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There are many threats to coral reefs: global warming, nuclear testing, fishing, pollution, tourism and mining are some of them. Coral reefs are ecosystems, consisting of many plants, animals and organisms, and any of these threats could destroy part of the ecosystem, which would eventually lead to the whole ecosystem being destroyed.

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Greenpeace is an environmental organisation or pressure group with aims to help the environment. These include promoting the use of clean, renewable fuels, defending the world's oceans, and ending the use of toxic chemicals. They use direct action (protests, lobbying, etc.) and indirect action (petitions, campaigns, etc.) to raise awareness and stop people from doing things which the organisation believes is wrong. They investigate potential threats to the environment, do political work, have a registered charity and offer lectures and newsletters, all in the hope of raising awareness about the environment.

You could use this case study of a well-known pressure group to help you on any pressure group question, to show what they do and how they do it.

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CONFLICT & CO-OPERATION: Small-scale conflict

Some of the causes of bullying are poor discipline at home, a sense of failure, or peer pressure to bully other people. Some effects are injury to a person, lack of self-esteem, a community reputation or lack of educational progress. A resolution could be formal (with the law or the police) or informal (punishment from parents).

This is an example of small-scale conflict. It is small-scale because it is only between a few people, and is not a communal, national or international concern. It only has small-scale effects (injury to a single person, lack of progress) rather than large-scale effects (genocide, refugees in other countries.)

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CONFLICT & CO-OPERATION: National conflict

This is a large-scale conflict, as it is national, and concerns a lot of people. The causes were state laws, made to ostracise black people; the economy, where black people were given the worst jobs; society, where segregation had set in, including on buses and in schools. The effects were: leaders like Martin Luther King emerged to lead a black revolution; non-violent protests like sit-ins; marches such as those in Washington, promoting black rights; Supreme Court rulings, which desegregated schools; the media, which raised awareness across the world. The resolutions: Civil Rights Act (1964) made it illegal to segregate or discriminate; Voting Rights Act (1965) increased the number of black voters. However, ghettos were formed in many US cities, and some of the laws made were not upheld.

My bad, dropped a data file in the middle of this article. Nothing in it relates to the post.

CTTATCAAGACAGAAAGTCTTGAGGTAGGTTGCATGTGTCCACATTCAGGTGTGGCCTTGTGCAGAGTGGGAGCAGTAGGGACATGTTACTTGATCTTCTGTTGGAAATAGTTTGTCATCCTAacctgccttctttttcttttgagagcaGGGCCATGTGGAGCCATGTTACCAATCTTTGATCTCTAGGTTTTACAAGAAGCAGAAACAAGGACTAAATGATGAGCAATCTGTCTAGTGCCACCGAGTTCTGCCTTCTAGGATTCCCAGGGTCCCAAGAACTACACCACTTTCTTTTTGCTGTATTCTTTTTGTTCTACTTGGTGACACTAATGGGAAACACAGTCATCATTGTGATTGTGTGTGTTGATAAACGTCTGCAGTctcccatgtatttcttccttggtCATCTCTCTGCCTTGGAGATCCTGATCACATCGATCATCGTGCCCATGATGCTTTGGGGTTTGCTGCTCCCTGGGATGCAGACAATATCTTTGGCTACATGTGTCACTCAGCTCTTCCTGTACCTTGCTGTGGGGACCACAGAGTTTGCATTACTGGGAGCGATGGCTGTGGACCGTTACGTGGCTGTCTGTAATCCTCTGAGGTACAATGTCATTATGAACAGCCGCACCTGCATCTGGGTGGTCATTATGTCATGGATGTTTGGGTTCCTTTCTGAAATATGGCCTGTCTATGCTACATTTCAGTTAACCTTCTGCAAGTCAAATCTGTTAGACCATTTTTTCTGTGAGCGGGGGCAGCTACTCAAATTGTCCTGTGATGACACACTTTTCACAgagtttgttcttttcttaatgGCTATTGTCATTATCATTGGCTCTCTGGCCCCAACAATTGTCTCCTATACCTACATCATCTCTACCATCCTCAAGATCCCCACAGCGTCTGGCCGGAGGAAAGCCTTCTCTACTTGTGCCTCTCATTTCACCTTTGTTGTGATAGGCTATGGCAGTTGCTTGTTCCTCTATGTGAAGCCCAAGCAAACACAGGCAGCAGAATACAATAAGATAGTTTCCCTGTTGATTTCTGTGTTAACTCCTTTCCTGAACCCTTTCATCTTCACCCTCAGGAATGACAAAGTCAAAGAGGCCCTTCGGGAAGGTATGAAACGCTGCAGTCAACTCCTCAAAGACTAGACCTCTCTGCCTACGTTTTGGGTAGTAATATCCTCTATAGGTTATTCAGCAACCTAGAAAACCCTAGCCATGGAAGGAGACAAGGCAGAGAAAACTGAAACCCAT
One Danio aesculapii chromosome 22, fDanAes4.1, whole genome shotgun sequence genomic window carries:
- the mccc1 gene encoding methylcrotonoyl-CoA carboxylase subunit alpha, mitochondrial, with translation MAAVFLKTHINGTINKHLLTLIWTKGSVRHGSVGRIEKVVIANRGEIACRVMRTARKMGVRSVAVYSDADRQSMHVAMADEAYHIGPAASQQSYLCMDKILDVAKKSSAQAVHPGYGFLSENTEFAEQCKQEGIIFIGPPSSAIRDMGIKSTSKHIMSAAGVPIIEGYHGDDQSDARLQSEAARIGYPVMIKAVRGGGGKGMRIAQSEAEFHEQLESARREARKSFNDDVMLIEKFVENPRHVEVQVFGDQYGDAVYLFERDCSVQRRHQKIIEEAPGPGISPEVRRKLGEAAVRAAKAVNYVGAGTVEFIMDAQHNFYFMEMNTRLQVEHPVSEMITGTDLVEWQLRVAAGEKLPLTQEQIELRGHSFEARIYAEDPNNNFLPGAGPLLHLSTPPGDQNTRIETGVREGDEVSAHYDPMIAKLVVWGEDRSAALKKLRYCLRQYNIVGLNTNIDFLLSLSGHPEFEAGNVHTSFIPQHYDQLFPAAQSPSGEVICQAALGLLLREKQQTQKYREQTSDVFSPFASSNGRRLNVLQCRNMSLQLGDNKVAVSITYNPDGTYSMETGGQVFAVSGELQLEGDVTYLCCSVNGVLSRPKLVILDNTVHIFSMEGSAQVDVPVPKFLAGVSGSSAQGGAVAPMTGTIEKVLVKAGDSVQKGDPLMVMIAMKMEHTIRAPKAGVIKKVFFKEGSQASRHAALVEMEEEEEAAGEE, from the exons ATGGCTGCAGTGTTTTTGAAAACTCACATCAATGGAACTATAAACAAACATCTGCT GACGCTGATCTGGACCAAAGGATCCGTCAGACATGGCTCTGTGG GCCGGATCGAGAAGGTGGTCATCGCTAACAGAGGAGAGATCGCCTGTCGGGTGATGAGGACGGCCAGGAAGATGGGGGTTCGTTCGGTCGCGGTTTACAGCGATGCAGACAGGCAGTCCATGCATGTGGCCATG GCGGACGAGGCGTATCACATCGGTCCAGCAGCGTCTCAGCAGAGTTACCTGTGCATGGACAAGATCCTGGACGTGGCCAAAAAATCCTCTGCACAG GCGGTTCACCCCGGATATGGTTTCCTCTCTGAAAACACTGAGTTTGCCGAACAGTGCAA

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CONFLICT & CO-OPERATION: International conflict

This is an international conflict, involving more than one country and therefore being a large-scale conflict. The causes: the domino effect, where the USA wanted to stop the spread of communism; civil war, where North Vietman invaded South Vietman, wanting to make it communist; the Gulf of Tolkin, where a US ship was attacked by a Vietnamese ship - which was later found to be a lie by the US government to justify the conflict. The effects were: political, as the US lost its first war, and the domino theory was proved wrong; social, as 2 million people were killed and more injured - US soldiers also suffered; economic, as it cost the US £120 billion - Vietnam was made very poor. Resolution: both sides used force but it didn't work; deterrent showed that the US and USSR couldn't use nuclear weapons; protests started in the US with anti-war rallies; international co-operation, as peace talks took place after the US withdrew their troops, which led to peace five years later.

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Have you any suggestions for which areas to focus on now that the sources are out?